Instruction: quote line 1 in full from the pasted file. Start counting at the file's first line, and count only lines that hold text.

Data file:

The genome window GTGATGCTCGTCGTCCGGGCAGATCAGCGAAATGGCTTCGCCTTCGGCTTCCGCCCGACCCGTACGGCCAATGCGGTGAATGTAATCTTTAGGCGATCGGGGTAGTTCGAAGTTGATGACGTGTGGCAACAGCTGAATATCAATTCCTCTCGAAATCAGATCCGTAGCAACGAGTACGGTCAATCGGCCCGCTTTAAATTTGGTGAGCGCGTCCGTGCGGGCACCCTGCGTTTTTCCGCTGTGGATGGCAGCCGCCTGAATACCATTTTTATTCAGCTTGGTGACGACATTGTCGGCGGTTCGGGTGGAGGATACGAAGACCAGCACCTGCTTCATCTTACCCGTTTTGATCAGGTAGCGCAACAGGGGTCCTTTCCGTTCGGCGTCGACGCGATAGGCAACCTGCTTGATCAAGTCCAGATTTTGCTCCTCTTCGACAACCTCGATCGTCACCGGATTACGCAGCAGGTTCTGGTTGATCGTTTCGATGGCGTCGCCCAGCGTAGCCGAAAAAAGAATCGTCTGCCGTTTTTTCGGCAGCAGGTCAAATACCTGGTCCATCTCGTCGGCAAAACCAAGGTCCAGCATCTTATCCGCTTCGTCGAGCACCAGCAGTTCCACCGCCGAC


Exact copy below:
The genome window GTGATGCTCGTCGTCCGGGCAGATCAGCGAAATGGCTTCGCCTTCGGCTTCCGCCCGACCCGTACGGCCAATGCGGTGAATGTAATCTTTAGGCGATCGGGGTAGTTCGAAGTTGATGACGTGTGGCAACAGCTGAATATCAATTCCTCTCGAAATCAGATCCGTAGCAACGAGTACGGTCAATCGGCCCGCTTTAAATTTGGTGAGCGCGTCCGTGCGGGCACCCTGCGTTTTTCCGCTGTGGATGGCAGCCGCCTGAATACCATTTTTATTCAGCTTGGTGACGACATTGTCGGCGGTTCGGGTGGAGGATACGAAGACCAGCACCTGCTTCATCTTACCCGTTTTGATCAGGTAGCGCAACAGGGGTCCTTTCCGTTCGGCGTCGACGCGATAGGCAACCTGCTTGATCAAGTCCAGATTTTGCTCCTCTTCGACAACCTCGATCGTCACCGGATTACGCAGCAGGTTCTGGTTGATCGTTTCGATGGCGTCGCCCAGCGTAGCCGAAAAAAGAATCGTCTGCCGTTTTTTCGGCAGCAGGTCAAATACCTGGTCCATCTCGTCGGCAAAACCAAGGTCCAGCATCTTATCCGCTTCGTCGAGCACCAGCAGTTCCACCGCCGAC